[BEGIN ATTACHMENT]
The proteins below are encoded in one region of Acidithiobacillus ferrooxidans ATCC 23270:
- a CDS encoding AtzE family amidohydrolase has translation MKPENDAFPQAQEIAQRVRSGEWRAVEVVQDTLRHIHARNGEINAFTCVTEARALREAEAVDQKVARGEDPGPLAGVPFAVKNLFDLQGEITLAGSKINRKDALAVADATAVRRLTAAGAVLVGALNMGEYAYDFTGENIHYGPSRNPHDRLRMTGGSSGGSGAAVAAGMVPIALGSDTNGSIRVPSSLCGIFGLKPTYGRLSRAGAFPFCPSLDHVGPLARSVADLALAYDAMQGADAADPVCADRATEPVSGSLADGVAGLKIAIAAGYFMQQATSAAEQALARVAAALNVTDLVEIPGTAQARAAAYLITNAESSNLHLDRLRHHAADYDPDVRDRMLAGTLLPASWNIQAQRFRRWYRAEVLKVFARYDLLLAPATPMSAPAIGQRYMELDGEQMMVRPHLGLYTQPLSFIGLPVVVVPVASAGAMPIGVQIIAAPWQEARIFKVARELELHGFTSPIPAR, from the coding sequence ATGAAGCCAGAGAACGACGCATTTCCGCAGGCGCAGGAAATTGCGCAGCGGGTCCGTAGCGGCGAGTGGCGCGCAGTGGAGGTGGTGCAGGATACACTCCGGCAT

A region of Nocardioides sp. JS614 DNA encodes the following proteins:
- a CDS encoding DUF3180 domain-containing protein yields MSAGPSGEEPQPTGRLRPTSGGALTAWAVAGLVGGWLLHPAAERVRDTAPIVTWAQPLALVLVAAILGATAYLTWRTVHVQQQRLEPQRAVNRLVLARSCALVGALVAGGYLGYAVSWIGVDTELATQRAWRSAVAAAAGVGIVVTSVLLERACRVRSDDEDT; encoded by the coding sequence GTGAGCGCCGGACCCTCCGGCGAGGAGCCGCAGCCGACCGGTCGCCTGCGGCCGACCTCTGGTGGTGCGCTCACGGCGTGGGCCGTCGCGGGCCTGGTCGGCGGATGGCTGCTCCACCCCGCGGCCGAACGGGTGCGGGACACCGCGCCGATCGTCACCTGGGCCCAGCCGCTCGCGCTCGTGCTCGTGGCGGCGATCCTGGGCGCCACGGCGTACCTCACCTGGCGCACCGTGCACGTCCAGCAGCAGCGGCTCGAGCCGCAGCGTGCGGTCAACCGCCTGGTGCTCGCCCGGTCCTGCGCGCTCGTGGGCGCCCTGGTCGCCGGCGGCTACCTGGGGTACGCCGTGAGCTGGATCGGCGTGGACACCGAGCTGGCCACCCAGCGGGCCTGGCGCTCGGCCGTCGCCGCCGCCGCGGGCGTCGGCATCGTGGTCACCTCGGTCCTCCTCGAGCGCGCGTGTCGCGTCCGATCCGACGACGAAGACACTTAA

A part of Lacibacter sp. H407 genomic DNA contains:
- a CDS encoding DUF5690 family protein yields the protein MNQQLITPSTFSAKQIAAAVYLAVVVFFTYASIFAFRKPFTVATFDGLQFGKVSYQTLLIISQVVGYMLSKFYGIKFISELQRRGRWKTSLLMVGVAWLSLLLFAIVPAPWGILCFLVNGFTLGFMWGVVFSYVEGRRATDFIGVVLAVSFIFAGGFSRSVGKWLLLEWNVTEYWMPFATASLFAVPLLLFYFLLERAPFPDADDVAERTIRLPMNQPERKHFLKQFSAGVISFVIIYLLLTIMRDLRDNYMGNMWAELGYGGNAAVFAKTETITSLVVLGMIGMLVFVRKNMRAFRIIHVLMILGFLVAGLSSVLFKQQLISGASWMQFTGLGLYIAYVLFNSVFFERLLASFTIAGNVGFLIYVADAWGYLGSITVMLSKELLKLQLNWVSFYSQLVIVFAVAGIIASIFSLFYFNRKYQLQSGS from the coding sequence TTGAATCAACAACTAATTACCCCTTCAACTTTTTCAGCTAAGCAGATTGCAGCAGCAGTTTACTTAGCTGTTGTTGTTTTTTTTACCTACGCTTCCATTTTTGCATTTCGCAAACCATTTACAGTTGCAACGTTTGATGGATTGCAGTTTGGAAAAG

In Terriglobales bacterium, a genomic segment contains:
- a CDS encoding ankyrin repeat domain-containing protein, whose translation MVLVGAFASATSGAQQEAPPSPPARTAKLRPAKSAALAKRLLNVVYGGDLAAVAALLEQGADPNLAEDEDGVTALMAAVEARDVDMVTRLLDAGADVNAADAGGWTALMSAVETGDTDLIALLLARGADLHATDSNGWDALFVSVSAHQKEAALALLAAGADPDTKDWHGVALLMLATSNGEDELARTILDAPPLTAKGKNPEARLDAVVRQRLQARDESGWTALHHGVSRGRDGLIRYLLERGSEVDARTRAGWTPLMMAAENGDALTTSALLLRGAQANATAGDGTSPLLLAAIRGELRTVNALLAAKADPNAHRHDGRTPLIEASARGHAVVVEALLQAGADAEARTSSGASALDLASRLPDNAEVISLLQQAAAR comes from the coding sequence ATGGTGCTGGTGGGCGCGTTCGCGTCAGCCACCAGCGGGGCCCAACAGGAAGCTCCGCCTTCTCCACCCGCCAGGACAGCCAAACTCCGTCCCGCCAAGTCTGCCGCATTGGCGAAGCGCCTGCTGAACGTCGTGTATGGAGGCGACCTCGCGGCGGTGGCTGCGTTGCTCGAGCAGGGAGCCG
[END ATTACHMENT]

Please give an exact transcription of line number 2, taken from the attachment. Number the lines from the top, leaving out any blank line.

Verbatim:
- a CDS encoding AtzE family amidohydrolase has translation MKPENDAFPQAQEIAQRVRSGEWRAVEVVQDTLRHIHARNGEINAFTCVTEARALREAEAVDQKVARGEDPGPLAGVPFAVKNLFDLQGEITLAGSKINRKDALAVADATAVRRLTAAGAVLVGALNMGEYAYDFTGENIHYGPSRNPHDRLRMTGGSSGGSGAAVAAGMVPIALGSDTNGSIRVPSSLCGIFGLKPTYGRLSRAGAFPFCPSLDHVGPLARSVADLALAYDAMQGADAADPVCADRATEPVSGSLADGVAGLKIAIAAGYFMQQATSAAEQALARVAAALNVTDLVEIPGTAQARAAAYLITNAESSNLHLDRLRHHAADYDPDVRDRMLAGTLLPASWNIQAQRFRRWYRAEVLKVFARYDLLLAPATPMSAPAIGQRYMELDGEQMMVRPHLGLYTQPLSFIGLPVVVVPVASAGAMPIGVQIIAAPWQEARIFKVARELELHGFTSPIPAR, from the coding sequence ATGAAGCCAGAGAACGACGCATTTCCGCAGGCGCAGGAAATTGCGCAGCGGGTCCGTAGCGGCGAGTGGCGCGCAGTGGAGGTGGTGCAGGATACACTCCGGCAT